By Gudrun Schultz

  COLDWATER, Michigan, May 23, 2007 ( – Infamous euthanasia activist “Dr.” Jack Kevorkian has pledged to work towards getting assisted suicide legalized after his release from prison for the murder of a man with Lou Gehrig’s disease.

  Kevorkian admitted his intention of pursuing legalized assisted suicide, in a telephone interview with Michigan TV station WJBK. He was careful to say he would not break any laws in the process.

  Kevorkian is scheduled to be released from prison on parole June 1, after serving just over eight years of his 10-25 year sentence for second-degree murder in the televised death of Thomas Youk. Turning 79 on May 26, Kevorkian’s health problems were cited by his attorney Mayer Morganroth as justification for his early release, along with good behavior.

  Known as Dr. Death for his record of assisting at least 130 known individuals with suicide—many of them with no diagnosed physical illness—Kevorkian is set to become something of a media celebrity upon his release. He has already received several offers for speaking engagements at between $50,000 and $100,000 each, according to his lawyer Morganroth in a report carried by The Detroit News.

  Among the celebrity journalists vying for Kevorkian interviews are Larry King and Barbara Walters, Morganroth said. CBS News will air an exclusive interview with Kevorkian by Mike Wallace on June 3, two days after Kevorkian’s release.

  Portrayed by the media as an advocate for assisted suicide for the terminally ill, Kevorkian’s writings reveal his interest in legalized assisted suicide and euthanasia available upon request, for people with such varying problems as “intense anxiety or psychic torture” and those who want suicide for “religious or philosophical tenets or inflexible personal convictions.”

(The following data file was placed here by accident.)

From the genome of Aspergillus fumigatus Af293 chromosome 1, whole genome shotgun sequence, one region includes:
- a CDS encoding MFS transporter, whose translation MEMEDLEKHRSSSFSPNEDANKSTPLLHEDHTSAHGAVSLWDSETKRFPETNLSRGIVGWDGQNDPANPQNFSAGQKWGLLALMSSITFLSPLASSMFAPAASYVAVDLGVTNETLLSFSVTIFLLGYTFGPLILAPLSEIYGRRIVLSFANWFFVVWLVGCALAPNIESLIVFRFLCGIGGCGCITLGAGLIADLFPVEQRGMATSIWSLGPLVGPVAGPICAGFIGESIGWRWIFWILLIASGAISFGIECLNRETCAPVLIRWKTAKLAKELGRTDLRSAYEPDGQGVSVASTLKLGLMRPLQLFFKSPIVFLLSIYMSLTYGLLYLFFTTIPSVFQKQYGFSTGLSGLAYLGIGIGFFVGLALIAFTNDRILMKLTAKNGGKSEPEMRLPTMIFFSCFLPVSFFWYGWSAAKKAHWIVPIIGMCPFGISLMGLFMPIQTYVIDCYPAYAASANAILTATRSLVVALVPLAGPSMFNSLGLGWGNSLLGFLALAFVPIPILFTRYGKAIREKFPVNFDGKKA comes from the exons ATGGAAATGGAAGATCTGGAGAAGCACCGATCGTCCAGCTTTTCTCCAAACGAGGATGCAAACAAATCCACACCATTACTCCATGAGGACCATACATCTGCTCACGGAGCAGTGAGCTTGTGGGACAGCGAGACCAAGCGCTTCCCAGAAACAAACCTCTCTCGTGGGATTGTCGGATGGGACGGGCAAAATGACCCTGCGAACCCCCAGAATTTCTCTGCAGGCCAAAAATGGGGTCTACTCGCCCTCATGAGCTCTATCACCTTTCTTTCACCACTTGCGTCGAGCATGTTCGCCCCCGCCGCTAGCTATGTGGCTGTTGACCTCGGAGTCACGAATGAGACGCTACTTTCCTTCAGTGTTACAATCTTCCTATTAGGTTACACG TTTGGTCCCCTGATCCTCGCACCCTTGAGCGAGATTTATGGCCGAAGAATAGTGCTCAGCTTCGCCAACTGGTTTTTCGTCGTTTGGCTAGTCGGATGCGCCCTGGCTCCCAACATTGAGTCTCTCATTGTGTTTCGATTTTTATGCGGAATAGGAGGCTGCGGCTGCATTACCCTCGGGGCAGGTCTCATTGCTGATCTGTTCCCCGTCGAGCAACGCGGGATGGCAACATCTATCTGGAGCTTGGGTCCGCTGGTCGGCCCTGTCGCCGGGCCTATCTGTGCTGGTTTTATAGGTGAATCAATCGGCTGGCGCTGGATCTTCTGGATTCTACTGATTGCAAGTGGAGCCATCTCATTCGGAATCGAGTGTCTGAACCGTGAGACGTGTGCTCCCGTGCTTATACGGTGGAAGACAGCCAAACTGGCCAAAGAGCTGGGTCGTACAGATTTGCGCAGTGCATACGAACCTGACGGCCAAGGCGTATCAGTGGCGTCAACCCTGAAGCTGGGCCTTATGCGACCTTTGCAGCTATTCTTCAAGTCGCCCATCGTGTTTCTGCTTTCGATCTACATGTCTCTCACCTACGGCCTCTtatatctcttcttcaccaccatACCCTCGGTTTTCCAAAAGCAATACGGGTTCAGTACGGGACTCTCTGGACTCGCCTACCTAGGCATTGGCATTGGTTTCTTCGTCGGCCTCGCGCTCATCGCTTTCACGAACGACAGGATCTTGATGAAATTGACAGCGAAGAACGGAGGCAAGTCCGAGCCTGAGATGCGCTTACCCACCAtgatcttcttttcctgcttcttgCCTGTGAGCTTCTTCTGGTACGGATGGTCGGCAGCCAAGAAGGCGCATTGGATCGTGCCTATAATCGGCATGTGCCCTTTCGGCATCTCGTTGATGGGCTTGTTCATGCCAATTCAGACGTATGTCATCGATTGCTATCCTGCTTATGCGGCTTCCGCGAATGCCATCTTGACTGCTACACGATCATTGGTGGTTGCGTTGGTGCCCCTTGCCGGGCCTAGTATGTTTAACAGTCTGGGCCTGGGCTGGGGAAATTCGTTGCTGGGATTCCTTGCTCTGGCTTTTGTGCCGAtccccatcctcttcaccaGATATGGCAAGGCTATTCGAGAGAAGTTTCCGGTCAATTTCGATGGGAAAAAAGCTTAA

Attorney and bioethics critic Wesley J. Smith, writing for the Daily Standard in December 2006, pointed out that Kevorkian exhibited an avid interest in death and dying and had long pursued the goal of performing experiments on living people he was euthanizing.

“Toward this end, he had spent years attempting to convince condemned prisoners and the authorities to permit him to cut open those being executed,” Smith wrote. “Only after that effort failed did he turn his focus to the sick, disabled, and depressed—in the hope that through assisting their deaths he would eventually be permitted to conduct this macabre and useless research.”

  Kevorkian’s two year parole includes a provision banning him from attending any assisted suicides. He is also restricted from acting as a caregiver for seniors or the disabled, although his parole conditions would not prevent him from having contact with seniors, “but he will have to run employment matters by his parole officer to ensure he is not doing anything inappropriate or that might be viewed as inappropriate,” said Michigan Department of Corrections spokesman Russ Marlan.

  Following his release Kevorkian will live with friends at an undisclosed Detroit address, his lawyer Morganroth said.

  See Wesley J. Smith’s article on Kevorkian:

  See previous LifeSiteNews coverage:


  Kevorkian Unrepentant, Says He Won’t Kill Again, But Would have Killed Terri Schiavo